Stepan Chapman’s The Troika is brilliant. A surreal fantasy about a twisted family – an old mexican woman, Eva; a Jeep, Alex; and a Brontosaurus, Naomi, travelling together across an endless desert. It’s engaging and wildly inventive, a book of layered dreams and delusions, featuring guardian angels, fiddler-crab cops, Plasma Wars, and insanity.
Published by the Ministry of Whimsy Press in 1997, it is unfortunately pretty hard to find a copy of these days. And that’s a damn shame.
Here’s a taste.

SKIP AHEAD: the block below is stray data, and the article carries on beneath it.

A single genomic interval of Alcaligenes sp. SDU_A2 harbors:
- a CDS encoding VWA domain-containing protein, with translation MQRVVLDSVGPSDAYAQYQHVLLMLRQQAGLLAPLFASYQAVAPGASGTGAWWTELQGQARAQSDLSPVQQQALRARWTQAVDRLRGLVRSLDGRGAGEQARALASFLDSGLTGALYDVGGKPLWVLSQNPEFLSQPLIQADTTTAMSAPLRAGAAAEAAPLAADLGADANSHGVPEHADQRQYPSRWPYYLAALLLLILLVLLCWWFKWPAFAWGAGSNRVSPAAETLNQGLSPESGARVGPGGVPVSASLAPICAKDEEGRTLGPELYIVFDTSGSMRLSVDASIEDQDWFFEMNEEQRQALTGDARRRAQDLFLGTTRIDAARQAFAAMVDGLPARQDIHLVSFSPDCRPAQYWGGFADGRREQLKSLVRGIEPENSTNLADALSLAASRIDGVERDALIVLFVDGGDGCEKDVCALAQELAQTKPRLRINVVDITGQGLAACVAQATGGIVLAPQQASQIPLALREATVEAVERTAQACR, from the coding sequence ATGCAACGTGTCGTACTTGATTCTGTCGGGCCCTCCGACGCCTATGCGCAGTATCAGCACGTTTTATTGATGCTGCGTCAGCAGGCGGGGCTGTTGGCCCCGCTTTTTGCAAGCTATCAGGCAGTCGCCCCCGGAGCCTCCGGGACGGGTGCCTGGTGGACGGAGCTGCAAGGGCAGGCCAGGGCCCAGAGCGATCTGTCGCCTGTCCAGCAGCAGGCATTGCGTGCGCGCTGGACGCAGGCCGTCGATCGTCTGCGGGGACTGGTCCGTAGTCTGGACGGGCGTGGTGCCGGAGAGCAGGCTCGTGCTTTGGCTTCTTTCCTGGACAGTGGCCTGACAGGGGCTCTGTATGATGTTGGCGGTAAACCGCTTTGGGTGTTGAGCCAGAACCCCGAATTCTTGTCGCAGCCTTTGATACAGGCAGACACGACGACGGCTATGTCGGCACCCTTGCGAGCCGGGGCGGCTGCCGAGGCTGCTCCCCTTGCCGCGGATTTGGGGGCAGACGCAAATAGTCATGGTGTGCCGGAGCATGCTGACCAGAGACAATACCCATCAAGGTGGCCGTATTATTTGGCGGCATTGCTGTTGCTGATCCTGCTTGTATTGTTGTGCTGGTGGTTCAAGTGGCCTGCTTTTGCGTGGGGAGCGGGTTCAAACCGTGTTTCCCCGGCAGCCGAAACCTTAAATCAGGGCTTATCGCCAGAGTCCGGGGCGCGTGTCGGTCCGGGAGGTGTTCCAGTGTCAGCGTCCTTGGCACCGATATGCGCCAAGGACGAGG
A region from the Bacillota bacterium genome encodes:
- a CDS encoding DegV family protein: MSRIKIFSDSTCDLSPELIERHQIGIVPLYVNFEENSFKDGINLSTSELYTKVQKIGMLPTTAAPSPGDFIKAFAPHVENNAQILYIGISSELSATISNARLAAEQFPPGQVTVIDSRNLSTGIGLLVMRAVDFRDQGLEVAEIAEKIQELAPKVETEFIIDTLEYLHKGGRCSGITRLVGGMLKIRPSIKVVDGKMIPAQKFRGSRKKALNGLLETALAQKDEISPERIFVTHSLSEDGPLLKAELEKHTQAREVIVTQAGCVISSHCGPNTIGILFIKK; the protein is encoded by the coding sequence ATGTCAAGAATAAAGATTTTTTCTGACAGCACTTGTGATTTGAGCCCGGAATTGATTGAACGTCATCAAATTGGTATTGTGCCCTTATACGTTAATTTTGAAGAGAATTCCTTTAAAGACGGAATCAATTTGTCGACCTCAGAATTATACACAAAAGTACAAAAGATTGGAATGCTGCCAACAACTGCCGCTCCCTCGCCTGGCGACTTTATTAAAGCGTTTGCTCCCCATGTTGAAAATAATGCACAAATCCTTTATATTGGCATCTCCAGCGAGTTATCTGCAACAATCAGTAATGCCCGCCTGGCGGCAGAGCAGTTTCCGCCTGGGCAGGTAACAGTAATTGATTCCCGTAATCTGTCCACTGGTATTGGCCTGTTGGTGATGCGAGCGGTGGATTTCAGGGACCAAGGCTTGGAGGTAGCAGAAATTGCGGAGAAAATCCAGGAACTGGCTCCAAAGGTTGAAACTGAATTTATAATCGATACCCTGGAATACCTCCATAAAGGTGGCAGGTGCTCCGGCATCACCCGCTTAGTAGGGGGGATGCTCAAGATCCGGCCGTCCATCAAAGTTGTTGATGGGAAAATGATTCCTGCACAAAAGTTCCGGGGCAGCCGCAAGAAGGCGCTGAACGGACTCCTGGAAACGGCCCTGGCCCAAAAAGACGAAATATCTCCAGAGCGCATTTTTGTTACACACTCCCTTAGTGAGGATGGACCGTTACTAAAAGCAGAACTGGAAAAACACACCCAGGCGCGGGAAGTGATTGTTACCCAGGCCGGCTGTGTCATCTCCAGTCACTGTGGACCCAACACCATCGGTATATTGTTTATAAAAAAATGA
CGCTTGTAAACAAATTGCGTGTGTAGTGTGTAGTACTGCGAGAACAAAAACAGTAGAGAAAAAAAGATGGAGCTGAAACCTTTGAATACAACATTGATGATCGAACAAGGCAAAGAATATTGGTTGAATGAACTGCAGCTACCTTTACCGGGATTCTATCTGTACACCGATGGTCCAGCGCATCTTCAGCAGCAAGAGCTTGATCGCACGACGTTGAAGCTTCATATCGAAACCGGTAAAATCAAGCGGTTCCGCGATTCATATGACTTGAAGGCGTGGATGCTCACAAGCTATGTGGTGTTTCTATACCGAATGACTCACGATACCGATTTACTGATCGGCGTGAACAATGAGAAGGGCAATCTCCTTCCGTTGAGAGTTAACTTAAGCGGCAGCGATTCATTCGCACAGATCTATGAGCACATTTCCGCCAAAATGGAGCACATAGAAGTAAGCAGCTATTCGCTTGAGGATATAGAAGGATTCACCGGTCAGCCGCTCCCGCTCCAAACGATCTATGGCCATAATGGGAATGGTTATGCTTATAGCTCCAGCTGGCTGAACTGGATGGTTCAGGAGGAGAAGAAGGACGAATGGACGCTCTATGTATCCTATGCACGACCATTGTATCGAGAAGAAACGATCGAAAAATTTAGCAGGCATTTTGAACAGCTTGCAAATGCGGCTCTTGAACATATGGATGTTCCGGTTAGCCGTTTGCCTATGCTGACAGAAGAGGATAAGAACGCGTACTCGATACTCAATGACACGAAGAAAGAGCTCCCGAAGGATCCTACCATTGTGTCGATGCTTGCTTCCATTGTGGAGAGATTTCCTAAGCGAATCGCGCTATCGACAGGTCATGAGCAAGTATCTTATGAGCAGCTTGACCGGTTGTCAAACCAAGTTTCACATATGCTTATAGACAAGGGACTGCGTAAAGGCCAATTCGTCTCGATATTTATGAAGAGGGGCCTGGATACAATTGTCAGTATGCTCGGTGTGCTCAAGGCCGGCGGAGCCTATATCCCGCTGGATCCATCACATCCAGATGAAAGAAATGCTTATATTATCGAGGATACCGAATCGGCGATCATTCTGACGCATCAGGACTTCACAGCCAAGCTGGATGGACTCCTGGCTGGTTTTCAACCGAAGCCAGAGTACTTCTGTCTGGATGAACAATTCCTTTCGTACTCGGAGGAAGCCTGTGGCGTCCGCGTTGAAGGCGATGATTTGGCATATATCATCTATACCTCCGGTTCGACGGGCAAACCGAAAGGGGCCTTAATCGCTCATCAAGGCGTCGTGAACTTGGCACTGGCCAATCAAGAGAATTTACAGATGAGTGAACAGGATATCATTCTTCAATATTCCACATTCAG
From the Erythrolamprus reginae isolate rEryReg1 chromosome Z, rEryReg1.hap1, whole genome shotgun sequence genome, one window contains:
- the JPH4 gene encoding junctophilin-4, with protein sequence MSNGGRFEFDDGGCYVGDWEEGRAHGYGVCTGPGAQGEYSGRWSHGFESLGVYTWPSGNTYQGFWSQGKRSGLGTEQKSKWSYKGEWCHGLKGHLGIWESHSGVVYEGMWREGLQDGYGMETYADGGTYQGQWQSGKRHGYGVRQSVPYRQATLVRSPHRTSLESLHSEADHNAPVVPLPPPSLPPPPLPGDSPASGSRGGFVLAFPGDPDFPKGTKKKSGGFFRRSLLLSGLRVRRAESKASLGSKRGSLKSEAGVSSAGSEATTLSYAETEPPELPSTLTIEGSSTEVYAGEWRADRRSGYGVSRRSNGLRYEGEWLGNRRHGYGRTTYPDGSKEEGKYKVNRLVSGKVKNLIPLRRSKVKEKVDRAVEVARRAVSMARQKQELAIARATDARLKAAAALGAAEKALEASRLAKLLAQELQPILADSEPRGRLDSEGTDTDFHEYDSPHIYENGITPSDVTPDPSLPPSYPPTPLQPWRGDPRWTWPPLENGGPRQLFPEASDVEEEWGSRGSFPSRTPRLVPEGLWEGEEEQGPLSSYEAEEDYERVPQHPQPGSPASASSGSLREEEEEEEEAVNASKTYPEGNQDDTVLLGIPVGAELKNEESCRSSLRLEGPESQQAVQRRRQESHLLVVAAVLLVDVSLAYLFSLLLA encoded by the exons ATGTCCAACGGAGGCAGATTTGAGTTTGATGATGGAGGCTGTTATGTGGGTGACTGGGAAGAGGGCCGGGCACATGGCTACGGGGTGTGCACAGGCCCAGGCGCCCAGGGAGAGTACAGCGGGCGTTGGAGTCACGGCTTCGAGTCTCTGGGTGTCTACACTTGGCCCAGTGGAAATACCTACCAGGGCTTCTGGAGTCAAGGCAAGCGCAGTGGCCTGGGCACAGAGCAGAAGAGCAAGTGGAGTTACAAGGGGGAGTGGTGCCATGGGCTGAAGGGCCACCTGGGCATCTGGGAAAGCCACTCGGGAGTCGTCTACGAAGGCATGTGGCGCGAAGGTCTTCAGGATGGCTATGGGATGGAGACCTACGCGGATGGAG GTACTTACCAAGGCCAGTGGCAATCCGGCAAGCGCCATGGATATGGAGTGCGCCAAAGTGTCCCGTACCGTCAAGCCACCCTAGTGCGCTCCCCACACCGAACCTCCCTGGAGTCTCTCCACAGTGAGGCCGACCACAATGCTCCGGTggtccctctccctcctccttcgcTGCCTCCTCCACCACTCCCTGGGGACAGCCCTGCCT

I know that what I did was wrong and futile. But I’ll make it up to you, Eva. I’ll take you to a quiet little cemetary. We’ll be happy there, among the tombs and the cedars. The snow will bury us for the winter. No one will disturb us. I have a plan. I shall amplify and elaborate you beyond your wildest dream of yourself. With my forceps, clamps, and bone saws, I will inlay your ribs with mercury and thread seashell copper spirals through your thigh bones. I will microtome your shoulder blades and spread them fanwise into angel wings. Disdiscovering physiology, disinventing dissection, I shall dilate your tissues into a gradually expanding cosmos of flesh. At first, none of the work will make sense to us. But I have my reasons. In spring, we’ll burst up through the melting snow, machine and flesh merged, machine forests, flesh cathedrals. So descend, my laser lamp. Set free your razor brilliance. Slice and peel, fold my love into origami, crown her with pulmonary flowers, and let slender bronchial vines wreathe the brow of my dead bride. For then I may brush back her raven-dark hair with a mermaid’s comb, just so, like the dark of the moon. Dear dead Eva, my only friend, this is all as it is meant to be.